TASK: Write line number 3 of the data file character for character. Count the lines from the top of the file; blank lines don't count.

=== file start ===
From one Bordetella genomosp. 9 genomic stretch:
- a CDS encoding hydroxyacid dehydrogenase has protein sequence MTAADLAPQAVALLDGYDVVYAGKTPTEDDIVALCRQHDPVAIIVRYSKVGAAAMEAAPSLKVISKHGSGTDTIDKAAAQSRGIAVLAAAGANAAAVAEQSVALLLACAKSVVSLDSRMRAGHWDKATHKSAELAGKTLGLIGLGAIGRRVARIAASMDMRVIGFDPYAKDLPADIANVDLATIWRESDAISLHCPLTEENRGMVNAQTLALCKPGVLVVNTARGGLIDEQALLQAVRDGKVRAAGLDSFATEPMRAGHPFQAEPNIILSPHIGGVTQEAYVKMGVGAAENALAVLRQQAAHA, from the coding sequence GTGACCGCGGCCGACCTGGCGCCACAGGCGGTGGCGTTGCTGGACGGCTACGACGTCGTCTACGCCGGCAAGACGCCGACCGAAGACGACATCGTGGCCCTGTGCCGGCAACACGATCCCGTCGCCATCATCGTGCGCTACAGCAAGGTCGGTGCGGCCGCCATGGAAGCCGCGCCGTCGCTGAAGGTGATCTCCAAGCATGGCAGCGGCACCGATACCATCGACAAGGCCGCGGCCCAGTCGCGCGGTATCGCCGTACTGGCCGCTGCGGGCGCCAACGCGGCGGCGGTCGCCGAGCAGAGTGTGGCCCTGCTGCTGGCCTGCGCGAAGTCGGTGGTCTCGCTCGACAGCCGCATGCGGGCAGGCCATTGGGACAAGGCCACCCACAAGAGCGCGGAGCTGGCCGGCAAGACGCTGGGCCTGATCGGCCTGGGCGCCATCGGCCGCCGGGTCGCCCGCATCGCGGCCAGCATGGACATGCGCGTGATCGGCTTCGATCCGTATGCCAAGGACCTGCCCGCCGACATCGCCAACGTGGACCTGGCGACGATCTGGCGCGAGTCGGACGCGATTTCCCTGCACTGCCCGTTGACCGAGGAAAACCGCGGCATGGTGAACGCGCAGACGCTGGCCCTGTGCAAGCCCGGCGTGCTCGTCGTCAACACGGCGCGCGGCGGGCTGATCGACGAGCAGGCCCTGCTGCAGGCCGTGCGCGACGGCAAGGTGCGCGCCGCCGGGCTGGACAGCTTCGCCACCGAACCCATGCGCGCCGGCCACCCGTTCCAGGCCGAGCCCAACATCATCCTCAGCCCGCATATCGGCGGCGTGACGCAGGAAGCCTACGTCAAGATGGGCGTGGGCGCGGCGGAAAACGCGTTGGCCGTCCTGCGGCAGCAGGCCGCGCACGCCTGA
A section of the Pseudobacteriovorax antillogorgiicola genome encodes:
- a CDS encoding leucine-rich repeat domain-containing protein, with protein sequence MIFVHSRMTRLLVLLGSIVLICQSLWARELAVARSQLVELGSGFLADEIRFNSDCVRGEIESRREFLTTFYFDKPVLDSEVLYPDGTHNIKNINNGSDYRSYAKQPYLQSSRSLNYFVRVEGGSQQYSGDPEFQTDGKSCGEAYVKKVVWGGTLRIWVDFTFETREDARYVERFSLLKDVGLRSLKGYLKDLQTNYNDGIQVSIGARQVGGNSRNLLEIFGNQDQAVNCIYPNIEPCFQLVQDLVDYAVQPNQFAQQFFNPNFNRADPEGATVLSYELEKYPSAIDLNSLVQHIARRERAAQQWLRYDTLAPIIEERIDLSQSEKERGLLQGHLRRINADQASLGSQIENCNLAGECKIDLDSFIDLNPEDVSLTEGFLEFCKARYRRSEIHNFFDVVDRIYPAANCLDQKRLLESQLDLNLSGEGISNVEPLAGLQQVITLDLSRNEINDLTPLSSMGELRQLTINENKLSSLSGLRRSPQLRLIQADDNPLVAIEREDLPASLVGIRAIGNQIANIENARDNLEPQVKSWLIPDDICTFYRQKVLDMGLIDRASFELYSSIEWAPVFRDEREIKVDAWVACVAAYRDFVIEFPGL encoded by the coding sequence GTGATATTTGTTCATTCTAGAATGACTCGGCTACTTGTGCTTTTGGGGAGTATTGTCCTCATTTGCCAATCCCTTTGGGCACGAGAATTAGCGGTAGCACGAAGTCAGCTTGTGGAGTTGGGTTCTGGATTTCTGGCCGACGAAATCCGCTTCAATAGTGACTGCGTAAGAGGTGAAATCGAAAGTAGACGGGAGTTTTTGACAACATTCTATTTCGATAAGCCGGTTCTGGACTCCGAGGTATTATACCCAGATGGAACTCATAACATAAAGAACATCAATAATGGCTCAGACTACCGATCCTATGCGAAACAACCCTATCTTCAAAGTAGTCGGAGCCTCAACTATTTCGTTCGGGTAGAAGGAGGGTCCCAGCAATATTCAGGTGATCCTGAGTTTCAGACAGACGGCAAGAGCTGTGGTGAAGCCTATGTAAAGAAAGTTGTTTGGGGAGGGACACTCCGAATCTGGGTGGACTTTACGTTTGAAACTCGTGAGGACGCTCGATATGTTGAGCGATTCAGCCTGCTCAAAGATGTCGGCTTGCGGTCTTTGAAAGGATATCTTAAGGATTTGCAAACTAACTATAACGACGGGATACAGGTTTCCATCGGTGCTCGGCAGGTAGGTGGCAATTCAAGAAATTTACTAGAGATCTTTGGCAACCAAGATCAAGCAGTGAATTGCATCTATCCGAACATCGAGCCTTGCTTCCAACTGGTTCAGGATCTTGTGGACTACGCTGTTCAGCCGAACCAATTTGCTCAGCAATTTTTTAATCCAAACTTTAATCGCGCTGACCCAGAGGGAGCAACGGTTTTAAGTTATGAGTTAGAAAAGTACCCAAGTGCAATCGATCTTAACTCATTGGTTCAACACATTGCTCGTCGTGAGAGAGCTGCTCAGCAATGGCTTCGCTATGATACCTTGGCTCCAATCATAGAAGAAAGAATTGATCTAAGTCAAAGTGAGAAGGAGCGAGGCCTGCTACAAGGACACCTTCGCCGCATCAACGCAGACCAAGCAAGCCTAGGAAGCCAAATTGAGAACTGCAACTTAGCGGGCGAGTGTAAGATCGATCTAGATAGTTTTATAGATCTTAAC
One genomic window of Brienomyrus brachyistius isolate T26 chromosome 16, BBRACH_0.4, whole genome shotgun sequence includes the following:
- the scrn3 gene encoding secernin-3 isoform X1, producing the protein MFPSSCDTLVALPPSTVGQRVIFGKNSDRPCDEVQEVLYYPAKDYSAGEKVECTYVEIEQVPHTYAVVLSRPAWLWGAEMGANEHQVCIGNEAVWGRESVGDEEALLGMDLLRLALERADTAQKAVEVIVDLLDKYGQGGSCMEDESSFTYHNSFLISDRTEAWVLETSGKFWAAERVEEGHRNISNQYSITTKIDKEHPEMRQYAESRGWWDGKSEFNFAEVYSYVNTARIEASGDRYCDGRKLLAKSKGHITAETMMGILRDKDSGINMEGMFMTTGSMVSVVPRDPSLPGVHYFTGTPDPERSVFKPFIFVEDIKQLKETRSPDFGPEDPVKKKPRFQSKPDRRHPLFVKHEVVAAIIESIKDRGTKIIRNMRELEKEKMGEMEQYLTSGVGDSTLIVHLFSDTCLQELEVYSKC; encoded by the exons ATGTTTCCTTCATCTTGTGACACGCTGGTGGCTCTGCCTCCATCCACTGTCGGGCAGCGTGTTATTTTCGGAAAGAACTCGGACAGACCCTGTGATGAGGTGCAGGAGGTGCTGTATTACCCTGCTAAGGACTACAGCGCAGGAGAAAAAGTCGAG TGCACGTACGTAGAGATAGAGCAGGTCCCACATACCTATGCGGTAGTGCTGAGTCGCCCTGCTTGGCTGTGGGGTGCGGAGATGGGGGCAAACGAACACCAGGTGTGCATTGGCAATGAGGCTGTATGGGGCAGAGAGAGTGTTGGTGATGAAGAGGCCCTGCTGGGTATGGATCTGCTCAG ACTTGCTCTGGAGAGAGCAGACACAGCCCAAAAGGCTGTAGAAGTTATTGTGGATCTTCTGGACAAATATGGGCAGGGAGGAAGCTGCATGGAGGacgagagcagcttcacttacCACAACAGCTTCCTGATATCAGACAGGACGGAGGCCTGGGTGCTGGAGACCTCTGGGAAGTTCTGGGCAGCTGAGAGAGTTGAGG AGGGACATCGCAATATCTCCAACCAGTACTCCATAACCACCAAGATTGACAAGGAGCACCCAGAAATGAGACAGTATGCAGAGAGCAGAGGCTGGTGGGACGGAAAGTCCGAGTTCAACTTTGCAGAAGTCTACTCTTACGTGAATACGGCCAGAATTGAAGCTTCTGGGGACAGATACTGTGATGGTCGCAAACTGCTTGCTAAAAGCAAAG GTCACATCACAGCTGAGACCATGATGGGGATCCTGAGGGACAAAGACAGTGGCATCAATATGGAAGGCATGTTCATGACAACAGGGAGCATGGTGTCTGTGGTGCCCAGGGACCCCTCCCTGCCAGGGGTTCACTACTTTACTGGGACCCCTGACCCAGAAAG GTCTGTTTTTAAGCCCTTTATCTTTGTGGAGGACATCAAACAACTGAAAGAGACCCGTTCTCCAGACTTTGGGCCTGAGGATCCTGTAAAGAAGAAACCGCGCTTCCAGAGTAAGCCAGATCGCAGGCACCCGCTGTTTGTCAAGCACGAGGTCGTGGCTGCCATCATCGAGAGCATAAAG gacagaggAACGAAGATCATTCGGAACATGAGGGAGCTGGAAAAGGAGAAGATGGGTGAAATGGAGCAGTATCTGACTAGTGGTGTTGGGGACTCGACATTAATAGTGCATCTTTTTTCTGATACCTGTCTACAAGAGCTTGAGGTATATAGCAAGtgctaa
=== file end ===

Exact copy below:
A section of the Pseudobacteriovorax antillogorgiicola genome encodes: